Learning how to incorporate inexpensive Facebook ads into the mix is just the first step. Now, you need to focus on how to pull all of your marketing efforts together and create one cohesive flywheel to ensure your new found advertising success doesn’t stop at Facebook, but rather continues through your inbound marketing, website, and even patient care.
P.S. I’ve been able to incorporate FIVE doggos throughout this post. #BestArticleEver
After a bit of research and looking through a few vet practice Facebook accounts, it seems the post that generate the most impact are:
- News about your practice.
- Product recalls and alerts.
- Posts the help your audience get to know your team better.
- General pet care information.
- And, of course, cute photos/videos of happy healthy pets.
What Doesn’t Work?
Sales pitches. February is is National Pet Dental Health Month and it seems that everyone and their brother is posting about it and offering discounts. Oddly enough, a post about your practice’s sale won’t get much traction as there is too much competition. However, changing the focus to the importance of dental health to a pet’s overall well-being will likely get you more traction than the sales post itself. (You can still add in the post that you’re having a sale, but that shouldn’t be the primary focus on the ad.)
Building Followers Quick
Alas, we’ve come to our last tip. Here is my last nugget of information:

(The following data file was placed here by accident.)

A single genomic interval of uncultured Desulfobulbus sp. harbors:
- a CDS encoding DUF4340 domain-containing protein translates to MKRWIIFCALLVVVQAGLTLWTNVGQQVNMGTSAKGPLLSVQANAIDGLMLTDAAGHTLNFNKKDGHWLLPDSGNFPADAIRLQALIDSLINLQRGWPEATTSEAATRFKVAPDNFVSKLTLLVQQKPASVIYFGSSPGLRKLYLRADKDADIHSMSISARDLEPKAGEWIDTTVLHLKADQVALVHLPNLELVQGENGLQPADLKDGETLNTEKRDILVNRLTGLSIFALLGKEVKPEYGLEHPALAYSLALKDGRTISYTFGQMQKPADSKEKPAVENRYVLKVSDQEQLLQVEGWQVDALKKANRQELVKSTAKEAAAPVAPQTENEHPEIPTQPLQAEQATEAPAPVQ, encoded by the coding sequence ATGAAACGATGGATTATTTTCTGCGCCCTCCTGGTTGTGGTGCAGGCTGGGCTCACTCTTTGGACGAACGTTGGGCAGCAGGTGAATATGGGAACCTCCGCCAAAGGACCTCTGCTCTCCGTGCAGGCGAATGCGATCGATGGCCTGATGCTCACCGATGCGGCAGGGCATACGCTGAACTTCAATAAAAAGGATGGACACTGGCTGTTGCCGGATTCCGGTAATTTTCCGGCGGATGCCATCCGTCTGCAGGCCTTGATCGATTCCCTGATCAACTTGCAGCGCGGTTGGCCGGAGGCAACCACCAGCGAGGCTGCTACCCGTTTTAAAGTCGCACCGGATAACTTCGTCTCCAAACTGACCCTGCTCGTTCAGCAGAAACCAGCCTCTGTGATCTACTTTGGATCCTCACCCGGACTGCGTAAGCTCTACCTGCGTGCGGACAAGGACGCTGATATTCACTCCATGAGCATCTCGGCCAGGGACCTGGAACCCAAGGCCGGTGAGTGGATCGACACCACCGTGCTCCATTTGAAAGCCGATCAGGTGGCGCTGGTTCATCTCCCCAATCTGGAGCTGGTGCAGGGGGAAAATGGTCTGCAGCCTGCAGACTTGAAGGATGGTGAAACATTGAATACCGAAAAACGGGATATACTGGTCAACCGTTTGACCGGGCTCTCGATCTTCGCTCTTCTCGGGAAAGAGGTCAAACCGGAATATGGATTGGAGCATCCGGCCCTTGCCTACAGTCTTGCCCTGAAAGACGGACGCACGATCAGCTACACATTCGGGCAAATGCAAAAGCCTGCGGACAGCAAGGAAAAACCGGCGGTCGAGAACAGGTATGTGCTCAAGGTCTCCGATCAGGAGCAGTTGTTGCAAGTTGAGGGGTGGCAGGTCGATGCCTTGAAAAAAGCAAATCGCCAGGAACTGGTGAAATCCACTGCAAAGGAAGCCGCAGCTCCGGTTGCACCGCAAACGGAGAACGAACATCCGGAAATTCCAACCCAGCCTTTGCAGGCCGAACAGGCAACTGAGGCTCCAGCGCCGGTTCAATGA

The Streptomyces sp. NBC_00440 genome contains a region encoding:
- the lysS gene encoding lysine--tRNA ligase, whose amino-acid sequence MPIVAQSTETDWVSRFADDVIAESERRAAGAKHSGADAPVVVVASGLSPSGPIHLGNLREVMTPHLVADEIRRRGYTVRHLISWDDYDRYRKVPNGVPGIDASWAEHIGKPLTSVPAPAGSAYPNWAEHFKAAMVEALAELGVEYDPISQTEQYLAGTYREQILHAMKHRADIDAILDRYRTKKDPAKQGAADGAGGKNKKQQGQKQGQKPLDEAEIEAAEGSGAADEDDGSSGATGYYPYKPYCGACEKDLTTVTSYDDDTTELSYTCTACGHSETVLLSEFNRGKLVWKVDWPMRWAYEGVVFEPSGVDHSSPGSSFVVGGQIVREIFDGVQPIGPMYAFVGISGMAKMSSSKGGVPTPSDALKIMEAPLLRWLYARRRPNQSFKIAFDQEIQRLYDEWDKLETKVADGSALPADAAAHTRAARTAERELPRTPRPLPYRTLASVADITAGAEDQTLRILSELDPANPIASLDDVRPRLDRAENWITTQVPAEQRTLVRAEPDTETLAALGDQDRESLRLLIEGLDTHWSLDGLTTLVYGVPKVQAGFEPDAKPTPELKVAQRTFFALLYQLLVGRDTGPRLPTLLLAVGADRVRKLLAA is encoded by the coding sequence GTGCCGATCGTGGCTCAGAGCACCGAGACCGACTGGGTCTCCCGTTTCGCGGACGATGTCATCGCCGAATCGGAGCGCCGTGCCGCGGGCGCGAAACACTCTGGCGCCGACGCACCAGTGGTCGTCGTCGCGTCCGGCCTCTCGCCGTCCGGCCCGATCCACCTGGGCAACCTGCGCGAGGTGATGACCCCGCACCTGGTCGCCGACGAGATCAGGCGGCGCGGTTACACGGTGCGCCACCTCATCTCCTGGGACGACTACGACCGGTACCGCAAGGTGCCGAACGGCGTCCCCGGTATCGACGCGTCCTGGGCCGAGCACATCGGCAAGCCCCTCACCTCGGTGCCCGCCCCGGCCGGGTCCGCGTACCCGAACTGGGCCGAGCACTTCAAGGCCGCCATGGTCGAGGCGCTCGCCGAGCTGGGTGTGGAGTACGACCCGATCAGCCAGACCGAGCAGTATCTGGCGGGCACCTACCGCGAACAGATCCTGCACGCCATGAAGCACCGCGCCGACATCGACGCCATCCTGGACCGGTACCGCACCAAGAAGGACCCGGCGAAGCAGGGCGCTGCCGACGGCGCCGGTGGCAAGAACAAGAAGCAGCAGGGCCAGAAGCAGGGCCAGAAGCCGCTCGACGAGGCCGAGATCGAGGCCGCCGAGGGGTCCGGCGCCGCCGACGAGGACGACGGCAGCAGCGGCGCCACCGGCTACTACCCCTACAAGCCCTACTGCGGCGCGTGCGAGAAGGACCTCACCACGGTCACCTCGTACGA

We all know that more likes equals more trust which equals more purchases and conversions, right? Here is a quick pro tip to help you build your followers quickly.
Likes are great and all, but if they aren’t quality likes, does it really matter? Yes, it looks great for trust, but when it comes to actual conversions (which is where the money is at), you will want quality likes. In addition to running “page likes” campaigns and what not, you can also acquire new likes by inviting people who’ve engaged with your posts to like your page. This is where the pro tip comes in… any post you boost, you will have the prime opportunity to invite qualified and targeted candidates to like your page.
- Visit Page: Go to your business page on Facebook.
- Find Boosted Post: Find a post on your business page that you’ve boosted.
- View Engagement: Click on the area of the post that shows how many people have reacted to the post.
- Invite: You will see the list of people who have reactive to the post and which of those people have already liked your page and which ones you are able to invite. Scroll down and invite each person who has engaged with the post.
Hopefully, within a few days, all the people you’ve invited to like you page will follow through and become new followers, which will not only expand your company’s reach, but help build trust with other users as your follower count grows.
Like what you’ve read? Want more?
Or, follow me on Facebook at: www.facebook.com/jashleypanter.